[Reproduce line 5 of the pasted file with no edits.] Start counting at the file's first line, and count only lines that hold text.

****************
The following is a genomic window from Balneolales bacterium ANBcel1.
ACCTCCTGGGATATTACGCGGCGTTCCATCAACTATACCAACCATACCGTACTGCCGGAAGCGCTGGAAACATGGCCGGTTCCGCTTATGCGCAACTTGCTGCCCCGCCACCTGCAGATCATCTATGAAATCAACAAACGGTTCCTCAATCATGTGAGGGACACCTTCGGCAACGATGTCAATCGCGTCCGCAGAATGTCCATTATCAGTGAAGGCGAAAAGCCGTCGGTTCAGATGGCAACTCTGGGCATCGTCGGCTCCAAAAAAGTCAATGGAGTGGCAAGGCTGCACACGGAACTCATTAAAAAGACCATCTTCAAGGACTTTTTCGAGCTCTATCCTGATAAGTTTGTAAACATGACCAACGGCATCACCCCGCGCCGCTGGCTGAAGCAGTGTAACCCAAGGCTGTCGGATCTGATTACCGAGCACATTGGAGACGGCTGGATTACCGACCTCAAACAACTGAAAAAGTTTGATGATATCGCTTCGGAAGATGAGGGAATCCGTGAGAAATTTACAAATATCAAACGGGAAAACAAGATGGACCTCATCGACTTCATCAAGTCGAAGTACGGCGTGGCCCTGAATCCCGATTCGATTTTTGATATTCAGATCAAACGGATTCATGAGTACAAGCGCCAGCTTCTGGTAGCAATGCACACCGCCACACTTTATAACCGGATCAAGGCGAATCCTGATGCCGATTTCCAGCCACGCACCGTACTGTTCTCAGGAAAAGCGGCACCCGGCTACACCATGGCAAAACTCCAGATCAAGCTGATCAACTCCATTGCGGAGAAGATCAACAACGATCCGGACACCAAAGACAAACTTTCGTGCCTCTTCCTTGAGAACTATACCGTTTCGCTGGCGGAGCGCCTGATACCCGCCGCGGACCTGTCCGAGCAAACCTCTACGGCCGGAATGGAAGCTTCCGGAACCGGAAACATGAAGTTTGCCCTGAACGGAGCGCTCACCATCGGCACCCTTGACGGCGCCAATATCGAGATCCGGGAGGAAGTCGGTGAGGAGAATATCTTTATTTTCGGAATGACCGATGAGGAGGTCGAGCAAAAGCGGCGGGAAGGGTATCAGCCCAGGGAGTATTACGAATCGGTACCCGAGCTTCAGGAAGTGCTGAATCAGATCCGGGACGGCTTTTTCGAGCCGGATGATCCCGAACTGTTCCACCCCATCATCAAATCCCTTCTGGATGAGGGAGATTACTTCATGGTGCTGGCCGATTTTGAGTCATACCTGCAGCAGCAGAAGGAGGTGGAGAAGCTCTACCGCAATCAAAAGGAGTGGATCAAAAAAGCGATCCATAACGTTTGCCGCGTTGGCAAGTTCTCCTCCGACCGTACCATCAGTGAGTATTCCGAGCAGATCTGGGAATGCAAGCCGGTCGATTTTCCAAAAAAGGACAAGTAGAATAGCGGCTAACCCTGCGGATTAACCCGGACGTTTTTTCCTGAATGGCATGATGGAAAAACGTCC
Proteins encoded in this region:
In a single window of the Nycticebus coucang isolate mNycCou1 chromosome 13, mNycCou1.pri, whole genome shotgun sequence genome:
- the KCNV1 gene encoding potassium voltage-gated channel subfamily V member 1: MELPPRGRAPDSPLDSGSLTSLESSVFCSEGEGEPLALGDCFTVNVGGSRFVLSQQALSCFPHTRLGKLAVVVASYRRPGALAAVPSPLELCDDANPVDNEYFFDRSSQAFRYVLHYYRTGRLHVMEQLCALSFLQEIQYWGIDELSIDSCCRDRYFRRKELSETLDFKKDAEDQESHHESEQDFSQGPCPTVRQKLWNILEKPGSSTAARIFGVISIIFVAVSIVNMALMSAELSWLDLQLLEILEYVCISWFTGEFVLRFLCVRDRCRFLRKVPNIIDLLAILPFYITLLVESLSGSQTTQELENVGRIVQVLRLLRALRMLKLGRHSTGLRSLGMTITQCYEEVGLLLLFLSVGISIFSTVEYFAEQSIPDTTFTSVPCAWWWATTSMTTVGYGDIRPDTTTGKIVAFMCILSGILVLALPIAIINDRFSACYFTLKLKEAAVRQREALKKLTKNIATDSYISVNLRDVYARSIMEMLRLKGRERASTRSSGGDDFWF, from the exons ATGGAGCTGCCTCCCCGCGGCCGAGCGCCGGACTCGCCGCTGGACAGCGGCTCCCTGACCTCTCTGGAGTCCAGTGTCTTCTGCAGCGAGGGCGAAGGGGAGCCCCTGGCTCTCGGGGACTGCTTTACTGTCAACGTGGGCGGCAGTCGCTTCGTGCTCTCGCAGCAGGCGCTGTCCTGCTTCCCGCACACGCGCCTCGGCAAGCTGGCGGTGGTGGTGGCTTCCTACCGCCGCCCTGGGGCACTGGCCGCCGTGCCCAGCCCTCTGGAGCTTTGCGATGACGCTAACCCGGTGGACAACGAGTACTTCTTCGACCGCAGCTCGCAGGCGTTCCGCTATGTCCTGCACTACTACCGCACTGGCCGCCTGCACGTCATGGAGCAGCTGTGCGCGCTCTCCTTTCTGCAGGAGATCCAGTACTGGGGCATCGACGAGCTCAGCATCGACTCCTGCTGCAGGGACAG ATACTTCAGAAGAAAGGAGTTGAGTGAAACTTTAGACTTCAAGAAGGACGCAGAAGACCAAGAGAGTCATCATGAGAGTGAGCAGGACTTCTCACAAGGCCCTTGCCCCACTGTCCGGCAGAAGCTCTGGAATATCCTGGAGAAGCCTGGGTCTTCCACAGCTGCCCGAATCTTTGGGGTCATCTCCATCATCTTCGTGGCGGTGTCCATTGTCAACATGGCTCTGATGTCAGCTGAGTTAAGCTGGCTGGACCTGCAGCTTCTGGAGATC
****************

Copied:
- the KCNV1 gene encoding potassium voltage-gated channel subfamily V member 1: MELPPRGRAPDSPLDSGSLTSLESSVFCSEGEGEPLALGDCFTVNVGGSRFVLSQQALSCFPHTRLGKLAVVVASYRRPGALAAVPSPLELCDDANPVDNEYFFDRSSQAFRYVLHYYRTGRLHVMEQLCALSFLQEIQYWGIDELSIDSCCRDRYFRRKELSETLDFKKDAEDQESHHESEQDFSQGPCPTVRQKLWNILEKPGSSTAARIFGVISIIFVAVSIVNMALMSAELSWLDLQLLEILEYVCISWFTGEFVLRFLCVRDRCRFLRKVPNIIDLLAILPFYITLLVESLSGSQTTQELENVGRIVQVLRLLRALRMLKLGRHSTGLRSLGMTITQCYEEVGLLLLFLSVGISIFSTVEYFAEQSIPDTTFTSVPCAWWWATTSMTTVGYGDIRPDTTTGKIVAFMCILSGILVLALPIAIINDRFSACYFTLKLKEAAVRQREALKKLTKNIATDSYISVNLRDVYARSIMEMLRLKGRERASTRSSGGDDFWF, from the exons ATGGAGCTGCCTCCCCGCGGCCGAGCGCCGGACTCGCCGCTGGACAGCGGCTCCCTGACCTCTCTGGAGTCCAGTGTCTTCTGCAGCGAGGGCGAAGGGGAGCCCCTGGCTCTCGGGGACTGCTTTACTGTCAACGTGGGCGGCAGTCGCTTCGTGCTCTCGCAGCAGGCGCTGTCCTGCTTCCCGCACACGCGCCTCGGCAAGCTGGCGGTGGTGGTGGCTTCCTACCGCCGCCCTGGGGCACTGGCCGCCGTGCCCAGCCCTCTGGAGCTTTGCGATGACGCTAACCCGGTGGACAACGAGTACTTCTTCGACCGCAGCTCGCAGGCGTTCCGCTATGTCCTGCACTACTACCGCACTGGCCGCCTGCACGTCATGGAGCAGCTGTGCGCGCTCTCCTTTCTGCAGGAGATCCAGTACTGGGGCATCGACGAGCTCAGCATCGACTCCTGCTGCAGGGACAG ATACTTCAGAAGAAAGGAGTTGAGTGAAACTTTAGACTTCAAGAAGGACGCAGAAGACCAAGAGAGTCATCATGAGAGTGAGCAGGACTTCTCACAAGGCCCTTGCCCCACTGTCCGGCAGAAGCTCTGGAATATCCTGGAGAAGCCTGGGTCTTCCACAGCTGCCCGAATCTTTGGGGTCATCTCCATCATCTTCGTGGCGGTGTCCATTGTCAACATGGCTCTGATGTCAGCTGAGTTAAGCTGGCTGGACCTGCAGCTTCTGGAGATC